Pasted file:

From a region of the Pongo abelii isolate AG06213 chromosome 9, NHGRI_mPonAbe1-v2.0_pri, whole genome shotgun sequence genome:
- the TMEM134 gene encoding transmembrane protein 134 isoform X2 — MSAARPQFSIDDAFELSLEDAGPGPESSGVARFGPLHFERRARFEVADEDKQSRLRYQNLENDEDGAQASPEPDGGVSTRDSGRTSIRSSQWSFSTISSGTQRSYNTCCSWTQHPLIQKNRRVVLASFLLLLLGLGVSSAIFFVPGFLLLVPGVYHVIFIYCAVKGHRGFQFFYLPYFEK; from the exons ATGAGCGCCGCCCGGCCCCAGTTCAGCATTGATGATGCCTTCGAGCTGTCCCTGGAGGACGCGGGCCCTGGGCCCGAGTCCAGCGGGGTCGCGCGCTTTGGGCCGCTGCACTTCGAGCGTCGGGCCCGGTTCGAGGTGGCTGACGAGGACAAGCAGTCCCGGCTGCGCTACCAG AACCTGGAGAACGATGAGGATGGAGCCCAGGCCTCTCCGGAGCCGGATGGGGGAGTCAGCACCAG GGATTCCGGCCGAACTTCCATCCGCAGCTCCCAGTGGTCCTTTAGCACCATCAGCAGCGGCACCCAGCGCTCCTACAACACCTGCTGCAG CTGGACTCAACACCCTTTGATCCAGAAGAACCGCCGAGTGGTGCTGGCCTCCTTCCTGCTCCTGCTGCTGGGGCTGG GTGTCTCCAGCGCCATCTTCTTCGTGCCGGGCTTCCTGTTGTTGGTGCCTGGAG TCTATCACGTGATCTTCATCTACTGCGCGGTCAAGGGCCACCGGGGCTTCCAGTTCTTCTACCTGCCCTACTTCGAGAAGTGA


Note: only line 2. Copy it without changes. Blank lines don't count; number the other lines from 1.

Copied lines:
- the TMEM134 gene encoding transmembrane protein 134 isoform X2 — MSAARPQFSIDDAFELSLEDAGPGPESSGVARFGPLHFERRARFEVADEDKQSRLRYQNLENDEDGAQASPEPDGGVSTRDSGRTSIRSSQWSFSTISSGTQRSYNTCCSWTQHPLIQKNRRVVLASFLLLLLGLGVSSAIFFVPGFLLLVPGVYHVIFIYCAVKGHRGFQFFYLPYFEK; from the exons ATGAGCGCCGCCCGGCCCCAGTTCAGCATTGATGATGCCTTCGAGCTGTCCCTGGAGGACGCGGGCCCTGGGCCCGAGTCCAGCGGGGTCGCGCGCTTTGGGCCGCTGCACTTCGAGCGTCGGGCCCGGTTCGAGGTGGCTGACGAGGACAAGCAGTCCCGGCTGCGCTACCAG AACCTGGAGAACGATGAGGATGGAGCCCAGGCCTCTCCGGAGCCGGATGGGGGAGTCAGCACCAG GGATTCCGGCCGAACTTCCATCCGCAGCTCCCAGTGGTCCTTTAGCACCATCAGCAGCGGCACCCAGCGCTCCTACAACACCTGCTGCAG CTGGACTCAACACCCTTTGATCCAGAAGAACCGCCGAGTGGTGCTGGCCTCCTTCCTGCTCCTGCTGCTGGGGCTGG GTGTCTCCAGCGCCATCTTCTTCGTGCCGGGCTTCCTGTTGTTGGTGCCTGGAG TCTATCACGTGATCTTCATCTACTGCGCGGTCAAGGGCCACCGGGGCTTCCAGTTCTTCTACCTGCCCTACTTCGAGAAGTGA